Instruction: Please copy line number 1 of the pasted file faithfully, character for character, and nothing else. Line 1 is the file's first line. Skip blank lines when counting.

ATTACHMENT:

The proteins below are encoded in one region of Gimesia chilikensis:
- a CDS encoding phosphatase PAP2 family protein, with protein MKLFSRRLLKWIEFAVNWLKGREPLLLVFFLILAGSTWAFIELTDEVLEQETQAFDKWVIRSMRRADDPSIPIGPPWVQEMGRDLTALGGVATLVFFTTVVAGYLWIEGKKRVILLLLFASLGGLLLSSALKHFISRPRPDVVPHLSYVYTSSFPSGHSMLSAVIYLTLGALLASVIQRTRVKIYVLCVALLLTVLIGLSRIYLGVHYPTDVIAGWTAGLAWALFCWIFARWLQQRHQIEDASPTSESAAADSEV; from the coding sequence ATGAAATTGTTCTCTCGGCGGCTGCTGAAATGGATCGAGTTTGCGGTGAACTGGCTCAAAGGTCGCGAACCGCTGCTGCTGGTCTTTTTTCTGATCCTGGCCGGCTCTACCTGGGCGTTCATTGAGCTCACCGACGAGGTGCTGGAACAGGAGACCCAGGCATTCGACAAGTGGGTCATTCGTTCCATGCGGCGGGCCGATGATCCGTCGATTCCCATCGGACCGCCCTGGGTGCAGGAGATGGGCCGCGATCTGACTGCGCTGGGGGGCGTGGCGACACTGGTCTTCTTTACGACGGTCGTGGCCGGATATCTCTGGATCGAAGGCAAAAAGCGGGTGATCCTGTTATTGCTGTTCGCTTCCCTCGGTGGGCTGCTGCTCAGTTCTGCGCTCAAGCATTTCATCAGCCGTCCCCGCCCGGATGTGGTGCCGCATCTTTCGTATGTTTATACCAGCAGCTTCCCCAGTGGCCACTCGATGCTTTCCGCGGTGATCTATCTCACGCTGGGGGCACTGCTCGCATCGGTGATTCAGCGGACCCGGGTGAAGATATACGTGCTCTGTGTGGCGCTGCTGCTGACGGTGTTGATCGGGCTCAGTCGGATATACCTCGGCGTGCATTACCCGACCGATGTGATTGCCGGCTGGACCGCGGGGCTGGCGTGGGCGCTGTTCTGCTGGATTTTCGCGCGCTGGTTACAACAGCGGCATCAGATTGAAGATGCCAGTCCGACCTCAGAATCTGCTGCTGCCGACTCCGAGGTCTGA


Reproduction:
The proteins below are encoded in one region of Gimesia chilikensis: